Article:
By David Hammond
Balsam Amaro hits Chicago later this month, which could be the best thing to happen to vermouth in a long time. “We’re waking up a vermouth industry that’s been napping since the eighteenth century,” says Adam Seger, an acclaimed mixer of fine cocktails, sommelier, and alumnus of places like Tru and The French Laundry. Seger is also the man behind Hum botanical spirits, another amaro in the Italian tradition.
Balsam Amaro is a “spirit of Vermouth” that Seger is at this moment bottling with Rodrick Markus of Rare Tea Cellar. It could be a game changer, not only for mixed drinks but for those of us who actually drink vermouth straight or on ice. If that sounds hyperbolic, consider your own perceptions of vermouth.
“Everyone’s first experience with vermouth,” says Seger, “is a bottle that’s been sitting around for years. If you invited a person in this country for a glass of vermouth, they’d probably say ‘no way.’ But in Europe, everyone enjoys a glass of vermouth.”
Vermouth is frequently perceived as a commodity product, competing with others of its ilk based on price and availability. That, however, is a misguided approach to sourcing cocktail ingredients. If you’re going to get a good bourbon and good bitters for your Manhattan, why screw around when it comes to vermouth, which may account for up to one-third of the mix?
The answer: because most of us just don’t know any better.
Into this scenario of confusion and bad buying choices, step Seger and Markus. At Rare Tea Cellar, Markus purveys a jaw-dropping curiosity shop of teas, herbs, spices and hard-to-find ingredients. For years, Markus has regularly sourced hard-to-find foodstuffs for Achatz of Alinea, Duffy of Grace and Beran of Next, chefs whose S.O.P. is to serve food made from the best ingredients that can be found. Anywhere.
Vermouth is basically wine fortified with a spirit like vodka or grain alcohol that’s been infused with botanicals. Although the high-proof spirits in the mix render vermouth less likely to go bad than, say, wine, it’s the wine in the vermouth that’s most likely to go bad first.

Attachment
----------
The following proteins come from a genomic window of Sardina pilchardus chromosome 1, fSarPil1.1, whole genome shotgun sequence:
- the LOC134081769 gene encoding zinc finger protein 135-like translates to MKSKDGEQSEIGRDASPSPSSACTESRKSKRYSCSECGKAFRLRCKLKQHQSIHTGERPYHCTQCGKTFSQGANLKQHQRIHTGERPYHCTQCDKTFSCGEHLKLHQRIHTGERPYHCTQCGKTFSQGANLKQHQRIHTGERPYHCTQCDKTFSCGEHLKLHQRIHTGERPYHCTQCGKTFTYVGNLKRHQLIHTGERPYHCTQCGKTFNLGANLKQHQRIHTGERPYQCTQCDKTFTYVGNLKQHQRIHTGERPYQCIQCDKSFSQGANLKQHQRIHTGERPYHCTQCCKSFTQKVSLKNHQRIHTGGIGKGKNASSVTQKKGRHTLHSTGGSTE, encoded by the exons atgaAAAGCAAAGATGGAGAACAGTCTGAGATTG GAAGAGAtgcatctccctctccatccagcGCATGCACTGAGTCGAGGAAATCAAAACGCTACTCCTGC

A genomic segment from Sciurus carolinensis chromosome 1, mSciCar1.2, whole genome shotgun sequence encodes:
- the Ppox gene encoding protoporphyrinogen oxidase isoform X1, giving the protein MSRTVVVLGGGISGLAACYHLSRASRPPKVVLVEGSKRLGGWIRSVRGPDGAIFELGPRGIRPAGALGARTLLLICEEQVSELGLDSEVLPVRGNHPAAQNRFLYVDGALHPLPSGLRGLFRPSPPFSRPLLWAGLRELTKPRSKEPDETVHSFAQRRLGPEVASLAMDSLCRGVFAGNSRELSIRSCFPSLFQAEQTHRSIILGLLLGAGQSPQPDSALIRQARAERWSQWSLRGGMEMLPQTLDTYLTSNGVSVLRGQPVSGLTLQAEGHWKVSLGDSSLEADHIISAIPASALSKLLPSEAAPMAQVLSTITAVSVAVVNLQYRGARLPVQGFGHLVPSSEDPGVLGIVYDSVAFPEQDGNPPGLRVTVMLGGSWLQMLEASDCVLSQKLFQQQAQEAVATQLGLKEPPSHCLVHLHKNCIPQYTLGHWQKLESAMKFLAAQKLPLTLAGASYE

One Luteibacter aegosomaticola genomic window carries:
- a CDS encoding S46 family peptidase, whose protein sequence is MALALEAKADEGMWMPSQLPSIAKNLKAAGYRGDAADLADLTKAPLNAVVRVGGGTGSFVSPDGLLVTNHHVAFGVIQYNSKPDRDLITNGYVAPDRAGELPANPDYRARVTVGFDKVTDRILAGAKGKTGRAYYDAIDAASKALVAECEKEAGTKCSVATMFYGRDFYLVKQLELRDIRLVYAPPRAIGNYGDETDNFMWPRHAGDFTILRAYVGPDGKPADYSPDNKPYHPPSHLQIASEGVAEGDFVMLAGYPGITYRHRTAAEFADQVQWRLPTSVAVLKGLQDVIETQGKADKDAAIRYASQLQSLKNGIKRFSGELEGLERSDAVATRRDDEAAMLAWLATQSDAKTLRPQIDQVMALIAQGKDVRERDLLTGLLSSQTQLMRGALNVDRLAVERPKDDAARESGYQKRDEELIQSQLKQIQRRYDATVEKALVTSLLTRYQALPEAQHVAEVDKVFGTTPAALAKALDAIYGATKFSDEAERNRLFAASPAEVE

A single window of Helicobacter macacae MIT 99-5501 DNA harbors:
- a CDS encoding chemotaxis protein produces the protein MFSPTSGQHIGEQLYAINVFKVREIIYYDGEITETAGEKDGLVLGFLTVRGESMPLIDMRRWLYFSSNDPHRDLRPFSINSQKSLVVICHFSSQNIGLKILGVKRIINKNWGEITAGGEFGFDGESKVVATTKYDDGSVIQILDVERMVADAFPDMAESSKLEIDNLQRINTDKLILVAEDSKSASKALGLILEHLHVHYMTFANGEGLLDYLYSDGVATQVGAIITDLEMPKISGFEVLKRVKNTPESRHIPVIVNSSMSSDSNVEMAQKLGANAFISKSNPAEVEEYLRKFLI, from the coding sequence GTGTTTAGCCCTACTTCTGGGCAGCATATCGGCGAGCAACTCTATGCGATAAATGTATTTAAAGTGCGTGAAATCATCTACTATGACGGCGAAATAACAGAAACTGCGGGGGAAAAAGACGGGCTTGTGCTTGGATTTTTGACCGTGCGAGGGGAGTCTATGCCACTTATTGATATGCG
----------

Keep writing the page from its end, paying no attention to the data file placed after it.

With Balsam, Seger and Markus have addressed that inherent weakness of most vermouth by taking a “just-add-wine” do-it-yourself approach that opens up a huge range of potential flavor combinations. Balsam is a spirit infused with botanicals; it’s up to the user to mix it with their wine of choice to literally create vermouth, on demand, on-the-spot.
“In addition to eliminating the chronic issue of oxidized vermouth,” says Seger, “Balsam breaks new ground as an American Amaro that turns any wine into a bespoke vermouth, putting the freshness, style and character of sweet vermouth into the hands of the imbiber.”
Seger and Markus did a lot of testing: “We’ve added Balsam to all kinds of different wines—Zinfandel, Barbaresco, Sauternes, and many others—and with each, Balsam elevates the wine’s unique qualities. Balsam is a game changer.”
“Vermouth” is actually a French word that comes from the German word wermut, or wormwood, an herb that’s been added to beverages since the Golden Age of Greece. Thought to be good for a bad stomach, wormwood is included in many digestifs, and it’s traditionally an ingredient in absinthe. Like the notorious green beverage, wormwood had previously been forbidden in the U.S. That’s why, said Seger, “you couldn’t find any American vermouths in Europe; they didn’t contain wormwood, so in Europe, they were not considered true vermouth.”
Balsam contains wormwood, which is now legal in this country, and for such ingredients, Markus brings into play his formidable curatorial expertise.
“I’ve tasted more different types of wormwood than I knew existed on the planet,” says Markus, though he admits that “discerning differences between varieties of wormwood is challenging because it’s bitter to the highest levels.”
Wormwood is just one of the more than thirty ingredients in Balsam. Says Markus, “We’re using herbs from Rare Tea Cellar and a lot of my tea blends, including a vintage pu’erh aged up to ten years, Sicilian blood oranges, Madagascar vanilla, and cinnamon from Sri Lanka.”
These botanicals are infused into Boyd & Blair American vodka produced by Barry Young, who has partnered with Seger and Markus to produce Balsam.
Balsam is a very complex sip, with pronounced notes of anise and vanilla, but also a lot of complexity and way more flavors than a casual sipper would probably be able to differentiate. We enjoyed it straight, but it’s easy to imagine that it would improve, for instance, your average Manhattan. Immensely.
Balsam Amaro will be available at Mariano’s as well as boutique liquor stores like Lush Wine & Spirits. It will cost around $32 for a 375 ml bottle, but a little bit will go a long way (ratio is 1:3, Balsam to your wine of choice). And because some assembly is required, you’ll want to pick up a bottle of wine as well. Or perhaps you should pick up several bottles and experiment with how different wines can be “elevated” when transformed into vermouth with Balsam Amaro.